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A simple equivariant machine learning method for dynamics based on scalars
Weichi Yao · Kate Storey-Fisher · David W Hogg · Soledad Villar

Physical systems obey strict symmetry principles. We expect that machine learning methods that intrinsically respect these symmetries should perform better than those that do not. In this work we implement a principled model based on invariant scalars, and release open-source code. We apply this Scalars method to a simple chaotic dynamical system, the springy double pendulum. We show that the Scalars method outperforms state-of-the-art approaches for learning the properties of physical systems with symmetries, both in terms of accuracy and speed. Because the method incorporates the fundamental symmetries, we expect it to generalize to different settings, such as changes in the force laws in the system.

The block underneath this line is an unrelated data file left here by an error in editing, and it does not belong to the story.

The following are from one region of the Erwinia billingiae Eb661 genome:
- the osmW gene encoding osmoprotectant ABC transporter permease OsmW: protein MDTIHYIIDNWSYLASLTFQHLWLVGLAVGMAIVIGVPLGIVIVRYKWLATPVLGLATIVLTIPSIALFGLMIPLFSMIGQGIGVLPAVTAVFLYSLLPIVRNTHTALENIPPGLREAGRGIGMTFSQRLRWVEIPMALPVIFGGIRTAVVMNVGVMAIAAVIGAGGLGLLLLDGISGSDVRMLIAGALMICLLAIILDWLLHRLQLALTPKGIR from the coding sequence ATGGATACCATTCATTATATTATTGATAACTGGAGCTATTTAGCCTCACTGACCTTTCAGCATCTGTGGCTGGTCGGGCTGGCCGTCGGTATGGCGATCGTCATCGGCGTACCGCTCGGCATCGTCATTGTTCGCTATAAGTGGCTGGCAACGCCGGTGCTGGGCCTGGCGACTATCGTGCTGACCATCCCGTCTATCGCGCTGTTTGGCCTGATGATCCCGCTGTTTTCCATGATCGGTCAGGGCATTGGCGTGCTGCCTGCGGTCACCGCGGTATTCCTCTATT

Author Information

Weichi Yao (New York University)
Kate Storey-Fisher (New York University)

Kate Storey-Fisher is a PhD candidate in Physics at New York University and a NASA FINESST Fellow. Her research is on the large-scale structure of the universe, focusing on statistical and data-science methods for observational cosmology.

David W Hogg (New York University)

David W Hogg is Professor of Physics and Data Science at New York University and Group Leader of the Astronomical Data Group at the Flatiron Institute. His work is on computational data analysis in all areas of astrophysics, from extra-solar planet discovery to mapping the dark matter to measuring the expansion history of the Universe.

Soledad Villar (Johns Hopkins University)

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